Introduction: Parasitology is an important field in aquatic science. Because of its close linkeage to other fields in marine sciences such as fisheries, mariculture, fish ecology and environmental monitoring, marine parasitology should be seen in the context of other marine science disciplines (see Marine Science Special Training Course-MST). Fish parasites play a major role in marine biodiversity, infecting hosts at all different trophic levels. The growth of marine aquaculture, concerns about the effects of pollution on fish health, and the possible use of parasites as biological indicator organisms has led to a steady increase in interest in this topic.
Fish and fisheries products are important sources of protein and contribute a great deal to available food resources worldwide. Over-fishing and environmental degradation are already threatening most of the larger fish stocks, and a further increase in fisheries production seems to be dependent on the cultivation of aquatic organisms within semi-extensive and intensive mariculture. An intensive culture leads to an increasing risk of infection by disease causing agents, such as fungi, viruses, bacteria and parasites.
Parasites are an integral part of every ecosystem, representing a major factor in global biodiversity. Host-parasite checklists suggest that on average, there are at least 3-4 metazoan parasites per studied marine fish species within a specific environment. This led to a conservative estimate, by Klimpel, Palm, Seehagen & Rosenthal (2001), of 20,250 to 43,200 marine metazoan fish parasites, calculated on the basis of the 13.500 currently known fish species that inhabit brackish or marine waters. Fish parasites clearly constitute a major part of the living animal species within the world’s oceans.
Parasites in marine fish are of public concern if they are found dead or alive within food products that are intended for human consumption. Besides infection from living parasites, pathogens that are already dead or their remains within the fish tissue might harm the consumer by causing allergic reactions. The disgusting appearance of heavily parasitized fish can prevent them from being sold on local and international markets as their presence in the musculature can offend potential consumers. Thus, parasites can significantly contribute to financial losses for the fisheries industry.
Worms in the fish musculature
Parasites as disease causing agents can have various effects on the fish’s health. They can infest all organs, and depending on the site and intensity of infestation, they are more or less harmful. A high number of negative consequences does not only influence the fish itself but is assumed to also have a larger impact on whole ecosystems. Interestingly, disease causing agents and parasites have not yet been included within models to monitor the population dynamics of fish stocks in the field of fisheries biology, the basis of the actual management of commercially important marine fish stocks worldwide.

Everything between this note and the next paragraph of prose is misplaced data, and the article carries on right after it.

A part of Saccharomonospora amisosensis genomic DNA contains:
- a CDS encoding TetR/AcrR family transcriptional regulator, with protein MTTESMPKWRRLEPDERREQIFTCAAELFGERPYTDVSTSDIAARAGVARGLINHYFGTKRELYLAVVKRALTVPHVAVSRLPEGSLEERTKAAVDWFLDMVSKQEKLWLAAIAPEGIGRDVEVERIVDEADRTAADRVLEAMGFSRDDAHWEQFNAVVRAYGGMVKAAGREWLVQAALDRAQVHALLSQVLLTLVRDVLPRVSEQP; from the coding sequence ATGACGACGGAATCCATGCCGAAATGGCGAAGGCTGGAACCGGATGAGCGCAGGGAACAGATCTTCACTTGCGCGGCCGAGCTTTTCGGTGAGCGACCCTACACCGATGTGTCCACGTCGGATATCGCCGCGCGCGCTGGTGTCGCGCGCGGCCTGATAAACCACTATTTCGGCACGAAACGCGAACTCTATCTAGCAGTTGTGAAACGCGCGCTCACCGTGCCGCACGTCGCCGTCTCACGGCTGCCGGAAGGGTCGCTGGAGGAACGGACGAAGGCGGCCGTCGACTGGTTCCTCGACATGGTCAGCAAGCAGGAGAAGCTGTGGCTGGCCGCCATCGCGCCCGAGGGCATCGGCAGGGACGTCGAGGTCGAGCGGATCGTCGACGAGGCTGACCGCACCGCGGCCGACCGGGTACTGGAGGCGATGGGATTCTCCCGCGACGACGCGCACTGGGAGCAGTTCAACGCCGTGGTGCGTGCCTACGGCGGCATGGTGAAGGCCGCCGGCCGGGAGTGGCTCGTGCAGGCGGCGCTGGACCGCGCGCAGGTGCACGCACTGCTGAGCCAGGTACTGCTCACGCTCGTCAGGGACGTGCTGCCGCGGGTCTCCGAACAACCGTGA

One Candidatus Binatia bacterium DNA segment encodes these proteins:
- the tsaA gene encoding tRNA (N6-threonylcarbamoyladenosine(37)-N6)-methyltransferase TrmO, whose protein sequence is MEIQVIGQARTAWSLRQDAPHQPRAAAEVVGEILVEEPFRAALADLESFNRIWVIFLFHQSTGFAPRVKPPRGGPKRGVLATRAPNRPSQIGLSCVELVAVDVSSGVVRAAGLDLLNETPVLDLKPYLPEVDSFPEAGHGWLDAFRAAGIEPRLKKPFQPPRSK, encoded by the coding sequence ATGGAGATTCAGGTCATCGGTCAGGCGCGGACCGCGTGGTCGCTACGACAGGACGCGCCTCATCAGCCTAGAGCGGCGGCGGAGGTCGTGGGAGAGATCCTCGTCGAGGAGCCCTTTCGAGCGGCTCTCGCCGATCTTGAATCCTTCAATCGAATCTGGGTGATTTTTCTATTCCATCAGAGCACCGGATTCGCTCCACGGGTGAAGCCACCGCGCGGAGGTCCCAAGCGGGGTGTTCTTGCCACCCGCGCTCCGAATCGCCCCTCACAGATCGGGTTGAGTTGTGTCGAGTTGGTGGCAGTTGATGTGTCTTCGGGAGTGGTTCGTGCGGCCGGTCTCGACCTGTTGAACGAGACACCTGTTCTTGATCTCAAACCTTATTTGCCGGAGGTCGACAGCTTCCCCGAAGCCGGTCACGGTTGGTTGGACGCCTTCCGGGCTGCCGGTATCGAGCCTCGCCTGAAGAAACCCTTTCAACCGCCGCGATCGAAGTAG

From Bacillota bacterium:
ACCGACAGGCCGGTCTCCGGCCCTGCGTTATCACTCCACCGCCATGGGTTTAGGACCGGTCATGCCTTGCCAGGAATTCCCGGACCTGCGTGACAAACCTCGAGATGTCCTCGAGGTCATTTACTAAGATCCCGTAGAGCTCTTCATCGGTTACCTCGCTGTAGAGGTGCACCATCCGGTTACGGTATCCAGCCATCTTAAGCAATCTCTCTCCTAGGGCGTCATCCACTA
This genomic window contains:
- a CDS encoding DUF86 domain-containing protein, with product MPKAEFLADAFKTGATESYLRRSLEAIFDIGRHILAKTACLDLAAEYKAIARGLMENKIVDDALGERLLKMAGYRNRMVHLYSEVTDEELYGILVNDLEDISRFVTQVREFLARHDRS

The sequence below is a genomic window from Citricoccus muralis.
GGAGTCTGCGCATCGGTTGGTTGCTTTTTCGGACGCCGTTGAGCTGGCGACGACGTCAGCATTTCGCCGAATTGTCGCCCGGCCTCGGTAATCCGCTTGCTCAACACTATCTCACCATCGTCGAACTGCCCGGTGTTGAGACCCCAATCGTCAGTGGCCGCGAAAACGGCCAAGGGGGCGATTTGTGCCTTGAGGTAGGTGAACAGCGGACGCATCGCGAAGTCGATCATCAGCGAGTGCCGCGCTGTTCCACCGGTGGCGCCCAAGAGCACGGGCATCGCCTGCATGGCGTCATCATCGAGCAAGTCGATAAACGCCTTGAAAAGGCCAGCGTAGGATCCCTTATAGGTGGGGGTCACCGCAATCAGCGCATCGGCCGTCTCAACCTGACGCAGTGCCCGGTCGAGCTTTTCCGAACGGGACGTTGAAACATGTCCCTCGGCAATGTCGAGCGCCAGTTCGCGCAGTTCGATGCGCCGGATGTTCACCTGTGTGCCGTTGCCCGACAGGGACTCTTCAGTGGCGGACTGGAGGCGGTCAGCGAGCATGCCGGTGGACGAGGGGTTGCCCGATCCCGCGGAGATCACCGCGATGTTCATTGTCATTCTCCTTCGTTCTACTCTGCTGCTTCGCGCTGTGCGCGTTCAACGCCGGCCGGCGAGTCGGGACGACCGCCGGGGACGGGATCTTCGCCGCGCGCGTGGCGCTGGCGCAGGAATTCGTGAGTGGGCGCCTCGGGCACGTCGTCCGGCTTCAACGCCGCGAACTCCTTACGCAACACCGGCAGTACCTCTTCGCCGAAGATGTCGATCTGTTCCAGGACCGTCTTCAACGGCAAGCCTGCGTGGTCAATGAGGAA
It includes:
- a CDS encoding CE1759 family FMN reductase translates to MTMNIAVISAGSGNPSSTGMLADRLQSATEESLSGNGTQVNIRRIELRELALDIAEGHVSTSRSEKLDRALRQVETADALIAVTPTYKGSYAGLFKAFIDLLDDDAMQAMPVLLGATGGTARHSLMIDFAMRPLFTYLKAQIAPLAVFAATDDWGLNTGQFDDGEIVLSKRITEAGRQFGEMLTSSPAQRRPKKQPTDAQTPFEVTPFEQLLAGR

Worms in the fish liver
Fish parasites are important biological indicators to describe migration patterns of fish stocks, trophic and phylogenetic interactions as well as pollution and eutrophication. Within fisheries biology, fish parasites were successfully used to separate different fish stocks. Long-living species such as endoparasitic helminths can give information on the seasonal migrations of their hosts and migration habits of different age groups, while short-living species, combining a direct life cycle and high reproduction rates such as protozoan ectoparasites and monogenean trematodes can give information on environmental conditions. It can be expected that with an increasing knowledge of the species diversity, life cycle biology and ecological needs of the various marine fish parasites, further information becomes available for their potential use as biological indicators. This tool will surely provide a better ecological understanding of the whole marine ecosystem.
Marine fish parasitology contributes to various scientific disciplines. Zoological studies, such as those dealing with the taxonomy, classification, morphology and phylogeny of marine fish parasites are still needed, if our attempts to provide a natural animal system including the fish parasites are to be successful. Besides utilizing classical metho-dologies such as morphometrical studies or using scanning and transmission electron microscopy, modern techniques in biochemistry and molecular biology offer a wide range of new applications to better understand the phylogenetical relationships as well as the morphological and physiological characteristics of the different species. In addition, topics connecting the fish hosts with their parasites, such as host-parasite co-evolution or host parasite interactions (host and site specificity, immunology, pathognicity) have not yet been fully explored. Even the coelacanth Latimeria chalummnae Smith, 1939 is known to harbor several different marine fish parasites. Therefore, modern marine fish parasitology is firmly anchored within the different biological disciplines, and can offer various topics for integrated research activities.